Editor's Note : How would you spend $300 million to best improve women’s and girls’ health in Canada? The HPV vaccination debate rages on

Text Size: Normal / Medium / Large
Printer-friendly versionPrinter-friendly version

 

In March 2007 the federal government announced $300 million to fund programs to vaccinate girls and women with the newly approved human papillomavirus (HPV) vaccine, Gardasil, produced by Merck Frosst.  This vaccine has been heralded by many as an effective way to prevent cervical cancer, and most medical bodies, practitioners and provincial and territorial health administrators greeted the announcement as good news.

But a closer look at research gaps and costs, and other policy considerations concerning a mass HPV vaccination program in Canada at this time caused concern among many experts in the women’s health community.  The Canadian Women’s Health Network (CWHN), with support from other organizations, such as Women and Health Protection, as well as a range of individual researchers and health practitioners from across the country, brought these questions and cautions to public attention in the summer of 2007. 

After examining closely the research available, we published a critical “Commentary” on the HPV vaccine in the peer-reviewed Canadian Medical Association Journal, and posted a larger policy paper on the topic on our website.  We also spoke freely to the media, raising our concerns.  Readers of Network may also remember an article on the topic in the previous issue, and our suggestion for a “wait and see” approach (see links to all articles in side-bar). 

The response to these initiatives was overwhelming.  We received multiple letters of congratulation and thanks for airing our concerns to both the medical and policy-development communities, as well as to the general public. We also received some pointed (and sometimes personal) and vociferous responses of disagreement from those who thought that raising concerns about the HPV vaccine publicly was doing a “disservice” to women’s health. 

The controversy was so much more than we had anticipated.  For several months we fielded multiple media calls daily, and they continue still.  We were also greeted with press releases issued by professional medical bodies, several provincial/territorial medical officers and ministers of health, and of course, from the manufacturer of Gardasil, that sought to discredit our viewpoint -- often without addressing the issues we raised -- and sometimes, even, to discredit the professional expe Springrtise of individual authors of our publications. 

This was a surprise given that most of our questions and concerns had already been raised at the Public Health Agency of Canada’s “Canadian Human Papillomavirus Vaccine Research Priorities Workshop” (November 2005; Québec City; www.phac-aspc.gc.ca/publicat/ccdr-rmtc/06vol32/32s1/index.html).  Adding our voices to the debate was meant simply to emphasize what continued to remain unknown since the workshop raised its important concerns, and to ask, given the budget allocation of $300 million for Gardasil: why rush into a mass vaccination program now?  Why not wait until the research is more extensive and comprehensive, and vaccination program goals are more clearly established?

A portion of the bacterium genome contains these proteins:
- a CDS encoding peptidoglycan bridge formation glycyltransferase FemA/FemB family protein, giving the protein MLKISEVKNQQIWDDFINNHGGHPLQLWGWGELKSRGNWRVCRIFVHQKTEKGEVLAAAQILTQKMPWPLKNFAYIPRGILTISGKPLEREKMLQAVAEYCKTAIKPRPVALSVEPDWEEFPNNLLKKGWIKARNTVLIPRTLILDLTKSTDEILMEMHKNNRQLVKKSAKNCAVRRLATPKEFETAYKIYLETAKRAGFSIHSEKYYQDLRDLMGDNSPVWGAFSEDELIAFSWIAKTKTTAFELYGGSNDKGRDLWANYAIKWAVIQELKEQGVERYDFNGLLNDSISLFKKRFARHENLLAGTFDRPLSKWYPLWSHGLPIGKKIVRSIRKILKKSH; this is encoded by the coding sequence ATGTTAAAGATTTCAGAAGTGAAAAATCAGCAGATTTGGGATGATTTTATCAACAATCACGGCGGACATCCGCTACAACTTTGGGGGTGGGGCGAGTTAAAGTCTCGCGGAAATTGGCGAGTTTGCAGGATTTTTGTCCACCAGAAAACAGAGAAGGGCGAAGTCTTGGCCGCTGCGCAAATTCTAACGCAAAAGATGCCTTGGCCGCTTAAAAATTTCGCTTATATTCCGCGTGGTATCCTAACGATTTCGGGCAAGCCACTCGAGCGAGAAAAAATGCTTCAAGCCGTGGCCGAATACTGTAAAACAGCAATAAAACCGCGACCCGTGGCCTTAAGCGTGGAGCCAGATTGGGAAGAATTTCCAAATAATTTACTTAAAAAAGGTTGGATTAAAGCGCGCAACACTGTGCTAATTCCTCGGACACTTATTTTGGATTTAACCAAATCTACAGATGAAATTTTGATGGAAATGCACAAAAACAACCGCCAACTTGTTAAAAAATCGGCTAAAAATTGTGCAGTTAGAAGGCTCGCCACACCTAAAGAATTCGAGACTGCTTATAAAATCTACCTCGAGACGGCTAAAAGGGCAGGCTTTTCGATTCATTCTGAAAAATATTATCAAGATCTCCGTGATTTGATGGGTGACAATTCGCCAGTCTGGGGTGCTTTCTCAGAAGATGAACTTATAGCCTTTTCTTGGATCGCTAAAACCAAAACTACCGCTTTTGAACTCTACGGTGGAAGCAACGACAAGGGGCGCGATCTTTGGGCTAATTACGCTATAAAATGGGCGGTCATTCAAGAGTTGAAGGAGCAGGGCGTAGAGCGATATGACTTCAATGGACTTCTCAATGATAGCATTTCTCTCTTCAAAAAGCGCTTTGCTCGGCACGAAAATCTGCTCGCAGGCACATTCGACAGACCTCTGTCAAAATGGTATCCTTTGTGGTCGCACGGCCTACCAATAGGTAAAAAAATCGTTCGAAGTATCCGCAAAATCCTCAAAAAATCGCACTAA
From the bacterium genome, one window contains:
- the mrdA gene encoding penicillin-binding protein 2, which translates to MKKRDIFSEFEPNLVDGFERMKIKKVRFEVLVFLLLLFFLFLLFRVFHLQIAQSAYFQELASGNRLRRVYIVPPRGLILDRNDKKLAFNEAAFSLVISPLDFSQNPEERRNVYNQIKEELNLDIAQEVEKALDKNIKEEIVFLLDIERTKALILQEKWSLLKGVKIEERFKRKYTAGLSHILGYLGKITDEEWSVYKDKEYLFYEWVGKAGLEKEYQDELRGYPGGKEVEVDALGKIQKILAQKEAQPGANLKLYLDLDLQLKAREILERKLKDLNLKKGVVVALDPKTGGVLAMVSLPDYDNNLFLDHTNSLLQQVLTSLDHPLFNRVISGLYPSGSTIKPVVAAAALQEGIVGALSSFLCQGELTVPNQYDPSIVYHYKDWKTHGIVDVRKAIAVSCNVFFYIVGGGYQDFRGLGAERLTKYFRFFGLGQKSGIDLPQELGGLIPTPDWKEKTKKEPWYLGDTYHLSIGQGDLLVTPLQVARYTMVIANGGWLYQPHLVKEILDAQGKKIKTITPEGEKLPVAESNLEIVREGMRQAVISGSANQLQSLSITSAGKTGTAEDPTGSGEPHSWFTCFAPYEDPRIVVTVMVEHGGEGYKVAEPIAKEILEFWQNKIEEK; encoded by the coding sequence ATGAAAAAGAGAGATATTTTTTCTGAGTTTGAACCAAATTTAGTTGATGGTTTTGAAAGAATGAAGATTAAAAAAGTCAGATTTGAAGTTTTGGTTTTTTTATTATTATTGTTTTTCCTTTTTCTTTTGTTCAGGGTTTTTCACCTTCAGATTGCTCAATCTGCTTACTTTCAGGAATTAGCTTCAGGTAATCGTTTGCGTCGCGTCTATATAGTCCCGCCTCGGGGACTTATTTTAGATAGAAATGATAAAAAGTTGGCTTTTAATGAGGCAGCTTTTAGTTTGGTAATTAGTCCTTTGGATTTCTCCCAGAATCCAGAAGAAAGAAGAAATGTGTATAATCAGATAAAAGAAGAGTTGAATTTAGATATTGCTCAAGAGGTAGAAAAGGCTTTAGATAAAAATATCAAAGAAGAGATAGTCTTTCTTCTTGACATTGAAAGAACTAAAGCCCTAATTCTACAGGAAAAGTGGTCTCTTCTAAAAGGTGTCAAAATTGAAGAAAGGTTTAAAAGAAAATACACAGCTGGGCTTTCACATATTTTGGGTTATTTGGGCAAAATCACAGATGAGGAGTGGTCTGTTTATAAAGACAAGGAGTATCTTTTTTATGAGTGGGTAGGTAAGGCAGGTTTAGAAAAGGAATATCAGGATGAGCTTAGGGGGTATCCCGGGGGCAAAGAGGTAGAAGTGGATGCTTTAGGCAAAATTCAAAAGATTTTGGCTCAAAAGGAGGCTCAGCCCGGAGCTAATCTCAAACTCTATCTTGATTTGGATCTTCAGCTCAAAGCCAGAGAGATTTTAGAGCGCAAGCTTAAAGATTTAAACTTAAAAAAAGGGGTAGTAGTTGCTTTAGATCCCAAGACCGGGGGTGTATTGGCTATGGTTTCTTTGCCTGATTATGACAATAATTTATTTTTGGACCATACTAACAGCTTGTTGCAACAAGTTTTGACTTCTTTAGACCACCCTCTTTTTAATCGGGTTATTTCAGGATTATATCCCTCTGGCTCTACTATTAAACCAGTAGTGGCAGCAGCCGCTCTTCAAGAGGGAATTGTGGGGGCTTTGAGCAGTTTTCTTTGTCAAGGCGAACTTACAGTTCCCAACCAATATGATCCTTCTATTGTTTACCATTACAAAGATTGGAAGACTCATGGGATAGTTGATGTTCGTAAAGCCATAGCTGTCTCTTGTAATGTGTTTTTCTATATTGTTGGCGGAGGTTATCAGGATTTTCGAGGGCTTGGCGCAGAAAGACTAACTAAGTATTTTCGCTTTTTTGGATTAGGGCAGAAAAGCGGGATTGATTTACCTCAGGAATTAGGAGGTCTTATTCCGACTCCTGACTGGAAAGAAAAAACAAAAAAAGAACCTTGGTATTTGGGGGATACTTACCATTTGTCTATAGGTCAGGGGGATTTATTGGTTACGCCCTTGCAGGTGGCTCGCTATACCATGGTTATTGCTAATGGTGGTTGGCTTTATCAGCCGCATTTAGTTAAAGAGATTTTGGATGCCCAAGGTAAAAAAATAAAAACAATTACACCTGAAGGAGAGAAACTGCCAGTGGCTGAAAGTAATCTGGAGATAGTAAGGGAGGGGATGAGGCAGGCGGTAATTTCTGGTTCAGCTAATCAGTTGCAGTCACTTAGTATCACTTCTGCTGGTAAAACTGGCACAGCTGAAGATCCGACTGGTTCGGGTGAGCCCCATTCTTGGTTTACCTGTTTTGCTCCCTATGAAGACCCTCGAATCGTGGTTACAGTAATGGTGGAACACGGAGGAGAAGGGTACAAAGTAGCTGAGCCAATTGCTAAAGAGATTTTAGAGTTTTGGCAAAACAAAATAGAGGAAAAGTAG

We continue to stand by our position – and continue to question the wisdom of spending $300 million in taxpayer dollars for a vaccination program about which there remain many important unknowns.  This is particularly true when cash-strapped primary health initiatives with well-established rates of success in lowering cervical cancer rates could benefit from an influx of new monies to provide such things as Pap smear programs for under-serviced and vulnerable communities.  

But more importantly we stand by our right to raise questions and cautions, and to encourage informed discussion, where women’s and girls’ health is concerned.  We refuse to be silenced by critics – even (or one could say especially) those who have substantially more economic clout  (some from pharmaceutical coffers) and political resources than we will ever have.  

So many of these attacks seemed to challenge, less the issue, than our right to have a public voice on the issue, and nothing could be more dangerous.    

As informed individuals, and as an organization with a long track record in women’s health, we deserve to be heard, even when we have to stake that space aggressively against a wave of (institutional) criticism.  We have to continue to dare to speak, in other words. 

Of course, at the CWHN we’ve been working on more than just the HPV vaccine in the last several months, and this issue of Network demonstrates the range of pressing women’s health topics that continue to require thoughtful consideration. 

Mental health issues for women and girls will be a key focus in the coming year(s), given the recent federal announcement of the establishment of a Mental Health Commission for Canada and a national Mental Health Strategy, and so we’ve outlined some preliminary guidelines here for what we’d like to see in such a strategy.  The repercussions of health reforms, including the threat of private health insurance for already publicly funded and available health services, and the impact this will have on women and their families; issues around aging and health care needs and access; the long-lasting effects of child sexual abuse; and the need to turn our attention to cancer prevention, are just a few of the other important topics covered in this issue of Network.

As always, we welcome readers to please send us your thoughts and contributions to further issues of Network, and to consider joining us – as members of the CWHN -- in making sure women’s and girls’ health concerns are part of the national policy agenda!

Sincerely,
Kathleen O’Grady
Director of Communications
Canadian Women’s Health Network